Are financial planners regulated?
Despite providing advice to millions of Americans about critical financial decisions and retirement planning, financial planners are not regulated as a separate and distinct profession. Any person may hold himself or herself out as a “financial planner” without being required to meet basic competency or ethical standards. Given the importance of financial planning to the financial well-being of millions of Americans, particularly older Americans, appropriate regulations are needed – similar to those applicable to doctors, lawyers and accountants – to require financial planners to meet competency and ethical standards.
But aren’t some forms of personalized financial advice – for example, investment advice – regulated?
Though select aspects of financial planning are regulated (i.e., investment advice, trading securities, selling insurance products), the provision of integrated financial advice – the central component of financial planning – is not directly regulated at either the federal or state level.
Why does regulation matter?
The lack of comprehensive regulation of financial planning and of those who provide this important service results in harm to consumers, who can be and are often exploited by unqualified and unethical individuals.
Further, fragmented regulation creates legal “loopholes” and conflicting standards of conduct for the different components of financial planning, allowing providers to choose the standard that is most financially advantageous to them, rather than what is best for the client.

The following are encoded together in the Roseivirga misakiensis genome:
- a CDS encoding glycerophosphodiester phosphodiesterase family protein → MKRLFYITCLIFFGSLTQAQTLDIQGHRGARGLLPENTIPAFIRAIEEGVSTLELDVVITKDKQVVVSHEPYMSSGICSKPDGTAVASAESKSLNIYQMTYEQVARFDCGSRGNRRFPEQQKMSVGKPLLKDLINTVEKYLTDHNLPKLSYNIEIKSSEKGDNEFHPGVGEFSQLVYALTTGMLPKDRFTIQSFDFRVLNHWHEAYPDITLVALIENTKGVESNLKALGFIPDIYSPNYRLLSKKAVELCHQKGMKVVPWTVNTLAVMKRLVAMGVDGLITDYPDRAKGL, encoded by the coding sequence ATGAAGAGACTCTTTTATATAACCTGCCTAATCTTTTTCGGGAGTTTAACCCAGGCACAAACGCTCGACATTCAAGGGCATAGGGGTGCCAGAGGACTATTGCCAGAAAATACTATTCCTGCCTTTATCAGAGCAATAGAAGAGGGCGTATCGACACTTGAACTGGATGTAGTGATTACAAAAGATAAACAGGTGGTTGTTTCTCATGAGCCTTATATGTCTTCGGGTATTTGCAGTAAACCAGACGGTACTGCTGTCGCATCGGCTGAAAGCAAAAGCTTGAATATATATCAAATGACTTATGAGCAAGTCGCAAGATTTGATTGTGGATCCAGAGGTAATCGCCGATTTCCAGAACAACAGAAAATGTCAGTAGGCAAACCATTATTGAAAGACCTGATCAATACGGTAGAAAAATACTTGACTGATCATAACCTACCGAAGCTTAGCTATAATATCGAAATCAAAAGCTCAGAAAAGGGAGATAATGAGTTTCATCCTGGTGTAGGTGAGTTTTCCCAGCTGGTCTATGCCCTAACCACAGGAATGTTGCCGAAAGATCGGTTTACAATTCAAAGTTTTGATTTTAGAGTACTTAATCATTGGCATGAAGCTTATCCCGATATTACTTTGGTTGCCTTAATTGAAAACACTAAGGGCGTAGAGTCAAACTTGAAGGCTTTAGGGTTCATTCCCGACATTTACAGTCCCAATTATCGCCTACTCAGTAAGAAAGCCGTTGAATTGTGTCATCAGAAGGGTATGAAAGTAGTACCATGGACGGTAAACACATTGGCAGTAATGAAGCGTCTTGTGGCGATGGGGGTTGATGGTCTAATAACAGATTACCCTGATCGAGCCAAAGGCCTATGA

The public is also harmed by:
- The cost and burden of finding competent, ethical financial planners due to the confusing and conflicting assortment of titles and designations, as well as industry misrepresentation.
- Individuals holding themselves out as financial planners who do not actually provide financial planning services.
- Narrowly focused, single-product financial advice that is not integrated, comprehensive or in the client’s best interest.
The Coalition has conducted significant quantitative and qualitative research on the insufficient regulatory standards for financial planners. The resulting white paper and two-page graphic summary reveal the need for rigorous competency and ethical standards for financial planners.
What needs to be done?
The Coalition supports the adoption of appropriate uniform regulation of financial planners that includes a mandatory fiduciary standard of care for all professionals providing personal financial planning advice. Specifically, the Coalition supports regulations that require financial planners to meet established requirements to practice, including examination, education, experience and ethics as modeled after the CERTIFIED FINANCIAL PLANNER™ certification. Such professional standards would ensure that families and consumers can readily identify a trusted, competent and ethical financial adviser. Just as consumers expect a medical doctor to have a M.D., a lawyer – a J.D., an accountant – a CPA, they should expect their financial planner to demonstrate expertise, experience, and accountability, and be held to standards the public can understand and trust, as with the CFP® certification.